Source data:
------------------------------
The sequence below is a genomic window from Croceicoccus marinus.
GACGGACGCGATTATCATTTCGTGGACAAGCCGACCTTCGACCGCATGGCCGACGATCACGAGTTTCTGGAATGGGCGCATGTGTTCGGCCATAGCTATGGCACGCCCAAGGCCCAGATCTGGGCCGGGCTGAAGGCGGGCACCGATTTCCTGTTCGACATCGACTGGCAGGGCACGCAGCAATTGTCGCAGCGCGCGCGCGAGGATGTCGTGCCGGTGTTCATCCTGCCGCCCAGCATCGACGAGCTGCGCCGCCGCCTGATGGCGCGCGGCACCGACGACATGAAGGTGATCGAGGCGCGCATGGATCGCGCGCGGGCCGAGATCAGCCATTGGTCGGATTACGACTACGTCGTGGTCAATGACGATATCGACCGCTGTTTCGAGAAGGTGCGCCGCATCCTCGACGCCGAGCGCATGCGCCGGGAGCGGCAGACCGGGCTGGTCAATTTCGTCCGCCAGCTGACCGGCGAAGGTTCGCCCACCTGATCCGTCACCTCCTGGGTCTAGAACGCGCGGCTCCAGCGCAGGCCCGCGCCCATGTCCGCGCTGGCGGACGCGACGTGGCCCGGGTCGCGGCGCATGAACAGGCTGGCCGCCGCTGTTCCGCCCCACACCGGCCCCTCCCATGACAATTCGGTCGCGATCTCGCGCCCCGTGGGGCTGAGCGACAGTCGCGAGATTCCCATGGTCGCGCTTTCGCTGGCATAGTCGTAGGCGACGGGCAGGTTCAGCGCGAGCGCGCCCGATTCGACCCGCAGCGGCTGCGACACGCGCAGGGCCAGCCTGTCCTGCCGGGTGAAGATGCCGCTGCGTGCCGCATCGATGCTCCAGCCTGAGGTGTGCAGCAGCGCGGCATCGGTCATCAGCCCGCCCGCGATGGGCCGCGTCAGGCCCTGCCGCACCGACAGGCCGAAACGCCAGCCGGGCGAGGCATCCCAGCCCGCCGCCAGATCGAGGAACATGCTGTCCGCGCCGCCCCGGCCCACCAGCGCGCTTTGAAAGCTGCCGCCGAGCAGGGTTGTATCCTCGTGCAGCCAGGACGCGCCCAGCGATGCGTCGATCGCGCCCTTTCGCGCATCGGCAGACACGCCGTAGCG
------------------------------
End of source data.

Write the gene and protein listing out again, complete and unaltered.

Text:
The sequence below is a genomic window from Croceicoccus marinus.
GACGGACGCGATTATCATTTCGTGGACAAGCCGACCTTCGACCGCATGGCCGACGATCACGAGTTTCTGGAATGGGCGCATGTGTTCGGCCATAGCTATGGCACGCCCAAGGCCCAGATCTGGGCCGGGCTGAAGGCGGGCACCGATTTCCTGTTCGACATCGACTGGCAGGGCACGCAGCAATTGTCGCAGCGCGCGCGCGAGGATGTCGTGCCGGTGTTCATCCTGCCGCCCAGCATCGACGAGCTGCGCCGCCGCCTGATGGCGCGCGGCACCGACGACATGAAGGTGATCGAGGCGCGCATGGATCGCGCGCGGGCCGAGATCAGCCATTGGTCGGATTACGACTACGTCGTGGTCAATGACGATATCGACCGCTGTTTCGAGAAGGTGCGCCGCATCCTCGACGCCGAGCGCATGCGCCGGGAGCGGCAGACCGGGCTGGTCAATTTCGTCCGCCAGCTGACCGGCGAAGGTTCGCCCACCTGATCCGTCACCTCCTGGGTCTAGAACGCGCGGCTCCAGCGCAGGCCCGCGCCCATGTCCGCGCTGGCGGACGCGACGTGGCCCGGGTCGCGGCGCATGAACAGGCTGGCCGCCGCTGTTCCGCCCCACACCGGCCCCTCCCATGACAATTCGGTCGCGATCTCGCGCCCCGTGGGGCTGAGCGACAGTCGCGAGATTCCCATGGTCGCGCTTTCGCTGGCATAGTCGTAGGCGACGGGCAGGTTCAGCGCGAGCGCGCCCGATTCGACCCGCAGCGGCTGCGACACGCGCAGGGCCAGCCTGTCCTGCCGGGTGAAGATGCCGCTGCGTGCCGCATCGATGCTCCAGCCTGAGGTGTGCAGCAGCGCGGCATCGGTCATCAGCCCGCCCGCGATGGGCCGCGTCAGGCCCTGCCGCACCGACAGGCCGAAACGCCAGCCGGGCGAGGCATCCCAGCCCGCCGCCAGATCGAGGAACATGCTGTCCGCGCCGCCCCGGCCCACCAGCGCGCTTTGAAAGCTGCCGCCGAGCAGGGTTGTATCCTCGTGCAGCCAGGACGCGCCCAGCGATGCGTCGATCGCGCCCTTTCGCGCATCGGCAGACACGCCGTAGCG